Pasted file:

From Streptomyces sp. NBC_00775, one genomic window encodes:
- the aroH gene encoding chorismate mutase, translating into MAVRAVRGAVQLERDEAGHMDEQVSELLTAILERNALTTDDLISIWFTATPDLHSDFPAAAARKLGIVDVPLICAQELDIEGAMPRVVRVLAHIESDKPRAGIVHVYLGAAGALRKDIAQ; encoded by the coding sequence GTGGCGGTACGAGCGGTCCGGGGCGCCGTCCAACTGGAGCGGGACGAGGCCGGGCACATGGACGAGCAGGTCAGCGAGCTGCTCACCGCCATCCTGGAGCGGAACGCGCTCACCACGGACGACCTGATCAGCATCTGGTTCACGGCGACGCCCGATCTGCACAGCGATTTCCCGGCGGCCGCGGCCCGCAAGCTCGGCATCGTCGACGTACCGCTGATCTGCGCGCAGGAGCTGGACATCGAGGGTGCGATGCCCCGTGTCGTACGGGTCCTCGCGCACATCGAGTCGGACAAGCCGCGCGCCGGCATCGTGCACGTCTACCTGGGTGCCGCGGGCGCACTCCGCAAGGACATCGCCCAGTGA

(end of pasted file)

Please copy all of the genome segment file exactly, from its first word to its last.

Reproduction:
From Streptomyces sp. NBC_00775, one genomic window encodes:
- the aroH gene encoding chorismate mutase, translating into MAVRAVRGAVQLERDEAGHMDEQVSELLTAILERNALTTDDLISIWFTATPDLHSDFPAAAARKLGIVDVPLICAQELDIEGAMPRVVRVLAHIESDKPRAGIVHVYLGAAGALRKDIAQ; encoded by the coding sequence GTGGCGGTACGAGCGGTCCGGGGCGCCGTCCAACTGGAGCGGGACGAGGCCGGGCACATGGACGAGCAGGTCAGCGAGCTGCTCACCGCCATCCTGGAGCGGAACGCGCTCACCACGGACGACCTGATCAGCATCTGGTTCACGGCGACGCCCGATCTGCACAGCGATTTCCCGGCGGCCGCGGCCCGCAAGCTCGGCATCGTCGACGTACCGCTGATCTGCGCGCAGGAGCTGGACATCGAGGGTGCGATGCCCCGTGTCGTACGGGTCCTCGCGCACATCGAGTCGGACAAGCCGCGCGCCGGCATCGTGCACGTCTACCTGGGTGCCGCGGGCGCACTCCGCAAGGACATCGCCCAGTGA